Cape Town - Priority crime investigating unit the Hawks is probing at least four separate potential criminal matters related to alleged corruption at Transnet.
Acting Hawks head Yolisa Matakata told parliamentary watchdog the standing committee on public accounts (Scopa) that it is also investigating matters related to “state capture” at Transnet.
The committee is meeting to probe corporate governance at the state-owned enterprise, as well as quiz the board as to why it didn't show up to give evidence at a previous committee meeting.
Matakata said she did not at present want to give a report on these "state capture" investigations, implying that doing so would tip off some of the suspects.
The four criminal matters were reported to the Hawks between October 2012 and December 2016 by Transnet.
Four cases under the spotlight
The earliest case, which dates from 2012, involves alleged tender bid price inflation for a R123m security tender.
According to the Hawks' Brigadier Zama Basi, three bids were inflated. One tender bid was increased over 500% from R12m to R74m. Basi said this case was “96% finished”.
The second case involves a kickback of R430 000 a Transnet executive allegedly received for promoting the interest of a company he had a relationship with. This tender amounted to some R430m.
This matter was lodged with the Hawks in November 2013.
Basi did not name the company or the executive. He said the matter had been before the court, and was then withdrawn.
It is now again with the prosecuting authority.
The third criminal investigation concerns a kickback of about R300 000 allegedly paid to an executive who signed off on a five-year contract to upgrade track panels on a railway in Empangeni in KwaZulu-Natal.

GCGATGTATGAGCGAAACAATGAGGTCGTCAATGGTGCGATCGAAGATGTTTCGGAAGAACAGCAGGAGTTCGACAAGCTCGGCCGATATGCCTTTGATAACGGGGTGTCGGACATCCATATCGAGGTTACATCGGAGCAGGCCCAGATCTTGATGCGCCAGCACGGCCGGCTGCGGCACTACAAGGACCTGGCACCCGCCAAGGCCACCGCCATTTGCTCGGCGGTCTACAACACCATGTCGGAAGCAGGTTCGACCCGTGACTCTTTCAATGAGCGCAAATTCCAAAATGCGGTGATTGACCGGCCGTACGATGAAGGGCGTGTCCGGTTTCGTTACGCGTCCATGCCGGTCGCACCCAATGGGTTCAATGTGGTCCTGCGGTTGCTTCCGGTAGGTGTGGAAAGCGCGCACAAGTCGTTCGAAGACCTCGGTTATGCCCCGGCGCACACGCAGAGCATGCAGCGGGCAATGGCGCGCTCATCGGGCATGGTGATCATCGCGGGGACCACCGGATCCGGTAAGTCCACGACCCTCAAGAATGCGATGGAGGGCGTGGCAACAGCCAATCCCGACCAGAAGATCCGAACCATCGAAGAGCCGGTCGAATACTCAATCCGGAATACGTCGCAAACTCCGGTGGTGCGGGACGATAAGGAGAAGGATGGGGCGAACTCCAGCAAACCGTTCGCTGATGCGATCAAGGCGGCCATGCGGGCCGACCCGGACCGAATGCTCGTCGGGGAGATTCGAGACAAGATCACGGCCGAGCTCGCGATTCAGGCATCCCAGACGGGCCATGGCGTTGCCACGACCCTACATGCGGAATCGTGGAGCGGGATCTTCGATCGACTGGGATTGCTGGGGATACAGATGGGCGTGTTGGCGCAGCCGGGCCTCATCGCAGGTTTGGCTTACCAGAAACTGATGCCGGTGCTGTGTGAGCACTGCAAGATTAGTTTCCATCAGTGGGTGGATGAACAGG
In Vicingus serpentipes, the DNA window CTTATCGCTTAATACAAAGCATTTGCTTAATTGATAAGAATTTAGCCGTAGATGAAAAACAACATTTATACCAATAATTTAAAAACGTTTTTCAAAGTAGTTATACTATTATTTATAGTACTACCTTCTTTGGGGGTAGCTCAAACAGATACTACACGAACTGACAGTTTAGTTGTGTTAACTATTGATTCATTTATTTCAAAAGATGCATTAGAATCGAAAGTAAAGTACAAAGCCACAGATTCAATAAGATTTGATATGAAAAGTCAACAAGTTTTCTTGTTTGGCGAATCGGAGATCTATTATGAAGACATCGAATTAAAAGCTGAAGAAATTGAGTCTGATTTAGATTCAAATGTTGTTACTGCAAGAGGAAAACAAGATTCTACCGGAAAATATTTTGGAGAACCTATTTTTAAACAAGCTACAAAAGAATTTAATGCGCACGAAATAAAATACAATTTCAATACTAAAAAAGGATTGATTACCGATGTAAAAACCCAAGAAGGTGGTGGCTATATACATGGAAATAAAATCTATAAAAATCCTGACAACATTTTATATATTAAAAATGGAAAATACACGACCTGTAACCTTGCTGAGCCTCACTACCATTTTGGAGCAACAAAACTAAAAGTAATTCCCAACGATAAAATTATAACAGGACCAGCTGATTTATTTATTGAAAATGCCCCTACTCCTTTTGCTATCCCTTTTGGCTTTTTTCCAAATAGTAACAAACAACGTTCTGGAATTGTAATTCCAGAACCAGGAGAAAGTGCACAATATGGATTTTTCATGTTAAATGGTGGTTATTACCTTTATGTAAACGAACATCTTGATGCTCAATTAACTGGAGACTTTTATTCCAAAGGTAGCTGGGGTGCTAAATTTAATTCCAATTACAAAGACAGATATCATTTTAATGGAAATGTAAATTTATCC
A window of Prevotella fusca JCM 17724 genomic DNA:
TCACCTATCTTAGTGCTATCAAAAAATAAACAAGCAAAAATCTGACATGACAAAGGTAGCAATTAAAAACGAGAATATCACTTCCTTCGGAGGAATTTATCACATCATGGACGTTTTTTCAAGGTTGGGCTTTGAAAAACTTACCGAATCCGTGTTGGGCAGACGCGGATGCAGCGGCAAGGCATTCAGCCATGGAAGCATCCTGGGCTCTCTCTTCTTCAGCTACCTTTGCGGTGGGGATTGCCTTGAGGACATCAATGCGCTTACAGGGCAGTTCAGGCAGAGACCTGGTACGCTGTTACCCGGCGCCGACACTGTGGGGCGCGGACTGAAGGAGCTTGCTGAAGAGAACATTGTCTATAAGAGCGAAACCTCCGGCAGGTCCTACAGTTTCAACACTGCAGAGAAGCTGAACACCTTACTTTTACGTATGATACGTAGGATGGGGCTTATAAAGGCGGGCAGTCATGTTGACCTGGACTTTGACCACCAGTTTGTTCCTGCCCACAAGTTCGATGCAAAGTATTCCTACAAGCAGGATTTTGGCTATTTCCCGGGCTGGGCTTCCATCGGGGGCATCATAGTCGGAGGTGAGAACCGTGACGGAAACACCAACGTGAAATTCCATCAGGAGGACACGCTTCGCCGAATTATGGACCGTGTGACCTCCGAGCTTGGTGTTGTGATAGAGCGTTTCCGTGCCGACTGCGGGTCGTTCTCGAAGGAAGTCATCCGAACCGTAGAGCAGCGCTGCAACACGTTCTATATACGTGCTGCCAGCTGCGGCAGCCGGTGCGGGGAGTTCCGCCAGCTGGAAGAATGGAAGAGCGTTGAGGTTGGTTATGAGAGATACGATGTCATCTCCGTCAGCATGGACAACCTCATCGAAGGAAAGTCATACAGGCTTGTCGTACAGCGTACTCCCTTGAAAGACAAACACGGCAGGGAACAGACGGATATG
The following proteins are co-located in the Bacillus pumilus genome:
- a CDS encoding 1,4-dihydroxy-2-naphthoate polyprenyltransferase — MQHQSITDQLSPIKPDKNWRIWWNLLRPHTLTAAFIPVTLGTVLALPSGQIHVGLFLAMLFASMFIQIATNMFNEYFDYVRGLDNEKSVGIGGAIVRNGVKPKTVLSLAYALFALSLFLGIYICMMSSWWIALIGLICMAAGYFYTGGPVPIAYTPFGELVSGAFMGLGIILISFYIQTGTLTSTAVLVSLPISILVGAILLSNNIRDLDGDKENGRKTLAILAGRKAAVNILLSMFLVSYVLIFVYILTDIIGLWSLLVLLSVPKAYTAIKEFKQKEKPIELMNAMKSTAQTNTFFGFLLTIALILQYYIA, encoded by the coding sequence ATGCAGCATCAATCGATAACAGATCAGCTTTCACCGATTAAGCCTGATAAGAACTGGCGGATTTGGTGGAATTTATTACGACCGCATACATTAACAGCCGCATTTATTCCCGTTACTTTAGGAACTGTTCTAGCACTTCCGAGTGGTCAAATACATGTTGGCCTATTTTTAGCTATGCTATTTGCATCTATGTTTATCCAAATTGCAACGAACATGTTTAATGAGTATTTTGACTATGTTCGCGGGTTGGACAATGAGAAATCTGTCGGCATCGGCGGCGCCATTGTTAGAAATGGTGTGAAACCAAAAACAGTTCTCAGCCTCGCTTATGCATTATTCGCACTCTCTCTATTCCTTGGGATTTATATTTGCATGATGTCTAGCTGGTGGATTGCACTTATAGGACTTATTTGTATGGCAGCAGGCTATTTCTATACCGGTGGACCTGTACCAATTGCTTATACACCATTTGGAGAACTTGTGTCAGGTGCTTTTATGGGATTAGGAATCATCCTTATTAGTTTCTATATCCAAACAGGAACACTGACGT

The fourth investigation involves a Transnet employee who allegedly colluded with a service provider who was working on servicing gas pipes in Middelburg, Mpumalanga.
“It is alleged the Transnet official received a kickback of R7m,” said Basi.
Asked why some of the investigations into Transnet have not yet been finalised, Basi said the issues are complex.
He said that the search and seizure of documents, advocated by some MPs from the committee to speed things up, is a "last resort".
'Complexity is not an excuse'
Scopa chair Themba Godi also said he is concerned that the investigations are taking so long, especially that of the alleged tender bid price inflation.
“I am not getting a sense of anything being concluded,” said Godi, adding that the Hawks' response of “complex” is not sufficient to explain delays.
“This complex thing, we must actually take it out of our discourse. You mustn’t use complex as an excuse.”
Speaking about the length of investigations in general, Matakata said the investigative unit has to source forensic investigations from external companies.
She added that the departure of top-level staff has led to some investigations being stretched out. She also conceded that some staff members are less than stellar at investigating wrongdoing.
“Some of our members are not doing their bit,” she said.